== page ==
Defame, both in legal and in literary use, suggests an actual injury to one's good name or a definite loss of repute or reputation
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defaming and defacing, till she left not even Lancelot brave nor Galahad clean— Tennyson

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Captain Basil Hall . . . was publicly accused of being an agent of the British government on a special mission to blacken and defame this country— Brooks

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To slander, in legal use, is to defame orally; in general use it covers both written and printed as well as oral calumniation. It also, more strongly than defame or calumniate, connotes positive suffering on the part of the victim
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slandered to death by villains, that dare as well answer a man indeed as I dare take a serpent by the tongue— Shak.

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he was to be imprisoned again, his friends were to betray him, his name was to be slandered— WoodhamSmith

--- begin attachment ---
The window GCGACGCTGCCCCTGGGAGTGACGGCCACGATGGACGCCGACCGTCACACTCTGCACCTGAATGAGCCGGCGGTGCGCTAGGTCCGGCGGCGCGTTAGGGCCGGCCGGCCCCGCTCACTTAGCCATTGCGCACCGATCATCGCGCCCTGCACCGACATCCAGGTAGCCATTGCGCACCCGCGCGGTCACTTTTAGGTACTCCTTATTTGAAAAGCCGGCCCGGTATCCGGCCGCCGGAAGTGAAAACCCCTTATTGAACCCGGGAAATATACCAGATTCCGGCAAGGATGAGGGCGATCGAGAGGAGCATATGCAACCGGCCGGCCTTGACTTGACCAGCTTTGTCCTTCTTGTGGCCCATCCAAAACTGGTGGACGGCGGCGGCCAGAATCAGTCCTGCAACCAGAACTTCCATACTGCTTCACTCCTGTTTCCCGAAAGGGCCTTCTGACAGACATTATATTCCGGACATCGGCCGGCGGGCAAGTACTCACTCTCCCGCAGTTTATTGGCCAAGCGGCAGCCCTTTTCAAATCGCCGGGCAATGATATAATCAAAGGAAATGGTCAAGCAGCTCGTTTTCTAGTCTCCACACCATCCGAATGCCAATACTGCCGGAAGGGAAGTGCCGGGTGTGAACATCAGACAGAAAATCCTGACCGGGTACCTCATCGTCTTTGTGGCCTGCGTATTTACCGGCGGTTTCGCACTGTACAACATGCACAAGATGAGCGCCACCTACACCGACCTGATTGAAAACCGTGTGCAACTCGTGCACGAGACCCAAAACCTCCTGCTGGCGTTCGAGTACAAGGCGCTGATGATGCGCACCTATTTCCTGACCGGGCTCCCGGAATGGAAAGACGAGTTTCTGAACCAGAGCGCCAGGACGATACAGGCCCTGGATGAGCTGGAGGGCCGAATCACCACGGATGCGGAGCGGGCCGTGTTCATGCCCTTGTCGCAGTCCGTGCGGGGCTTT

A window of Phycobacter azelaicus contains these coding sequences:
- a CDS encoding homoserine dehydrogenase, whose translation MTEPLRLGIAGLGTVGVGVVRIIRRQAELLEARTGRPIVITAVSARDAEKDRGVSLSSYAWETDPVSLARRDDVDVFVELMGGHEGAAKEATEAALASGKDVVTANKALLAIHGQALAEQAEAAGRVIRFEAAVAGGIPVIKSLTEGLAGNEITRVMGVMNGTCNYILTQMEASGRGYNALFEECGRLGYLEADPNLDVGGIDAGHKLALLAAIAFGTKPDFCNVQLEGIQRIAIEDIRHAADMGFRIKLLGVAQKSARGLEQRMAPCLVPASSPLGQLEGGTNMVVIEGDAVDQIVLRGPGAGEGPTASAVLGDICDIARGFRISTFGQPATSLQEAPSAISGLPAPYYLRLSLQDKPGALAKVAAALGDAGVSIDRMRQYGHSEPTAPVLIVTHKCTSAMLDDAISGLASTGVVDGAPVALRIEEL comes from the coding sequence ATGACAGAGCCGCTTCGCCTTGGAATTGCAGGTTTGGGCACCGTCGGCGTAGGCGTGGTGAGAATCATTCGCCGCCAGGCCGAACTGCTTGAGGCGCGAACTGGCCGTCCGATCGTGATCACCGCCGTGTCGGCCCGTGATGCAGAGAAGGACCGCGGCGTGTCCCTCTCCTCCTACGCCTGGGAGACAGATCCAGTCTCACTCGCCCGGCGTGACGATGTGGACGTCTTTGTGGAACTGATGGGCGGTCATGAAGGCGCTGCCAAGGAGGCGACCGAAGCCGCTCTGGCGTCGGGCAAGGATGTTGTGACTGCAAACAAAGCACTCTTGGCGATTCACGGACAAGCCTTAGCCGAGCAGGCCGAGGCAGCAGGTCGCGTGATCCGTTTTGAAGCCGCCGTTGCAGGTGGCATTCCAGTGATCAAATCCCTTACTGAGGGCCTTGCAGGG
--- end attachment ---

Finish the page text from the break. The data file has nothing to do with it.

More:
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Libel (compare LIBEL n) is chiefly a legal term; in general use its implications are much the same. It implies the printing or writing of something that defames a person or his reputation and the publication or circulation of such printed or written matter
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it is dangerous for a careless or malicious newspaper to libel individuals— Time

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the month in which William Prynne was branded for libeling the bishops— Times Lit. Sup.

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Analogous words: detract, *decry, disparage, depreciate, derogate: vituperate, revile (see SCOLD): defile, pollute (see CONTAMINATE)
Antonyms: defend
Contrasted words: vindicate, justify, *maintain: extol, eulogize, *praise

New Dictionary of Synonyms. 2014.

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  • malign — MALÍGN, Ă, maligni, e, adj. (Despre boli) De natură gravă, foarte primejdios. ♢ Tumoare malignă = tumoare canceroasă. Pustulă malignă = dalac. ♦ (Rar.) Înclinat spre rău, care face rău. [var.: (înv.) malín, ă adj.] – Din lat. malignus. cf. fr. m… …   Dicționar Român